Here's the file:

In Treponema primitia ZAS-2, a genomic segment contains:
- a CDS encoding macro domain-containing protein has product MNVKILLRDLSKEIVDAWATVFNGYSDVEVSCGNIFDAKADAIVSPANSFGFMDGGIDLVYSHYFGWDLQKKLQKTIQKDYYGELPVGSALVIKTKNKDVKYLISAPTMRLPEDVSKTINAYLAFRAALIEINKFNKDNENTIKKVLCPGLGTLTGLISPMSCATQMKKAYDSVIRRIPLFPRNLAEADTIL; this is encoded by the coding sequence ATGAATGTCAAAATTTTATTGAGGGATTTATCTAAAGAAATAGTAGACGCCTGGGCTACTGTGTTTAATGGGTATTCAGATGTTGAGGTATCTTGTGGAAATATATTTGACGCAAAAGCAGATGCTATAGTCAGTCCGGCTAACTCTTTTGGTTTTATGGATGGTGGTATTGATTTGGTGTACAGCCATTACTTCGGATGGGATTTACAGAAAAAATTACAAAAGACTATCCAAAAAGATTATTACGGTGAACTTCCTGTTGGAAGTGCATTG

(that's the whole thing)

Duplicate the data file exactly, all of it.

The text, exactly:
In Treponema primitia ZAS-2, a genomic segment contains:
- a CDS encoding macro domain-containing protein has product MNVKILLRDLSKEIVDAWATVFNGYSDVEVSCGNIFDAKADAIVSPANSFGFMDGGIDLVYSHYFGWDLQKKLQKTIQKDYYGELPVGSALVIKTKNKDVKYLISAPTMRLPEDVSKTINAYLAFRAALIEINKFNKDNENTIKKVLCPGLGTLTGLISPMSCATQMKKAYDSVIRRIPLFPRNLAEADTIL; this is encoded by the coding sequence ATGAATGTCAAAATTTTATTGAGGGATTTATCTAAAGAAATAGTAGACGCCTGGGCTACTGTGTTTAATGGGTATTCAGATGTTGAGGTATCTTGTGGAAATATATTTGACGCAAAAGCAGATGCTATAGTCAGTCCGGCTAACTCTTTTGGTTTTATGGATGGTGGTATTGATTTGGTGTACAGCCATTACTTCGGATGGGATTTACAGAAAAAATTACAAAAGACTATCCAAAAAGATTATTACGGTGAACTTCCTGTTGGAAGTGCATTG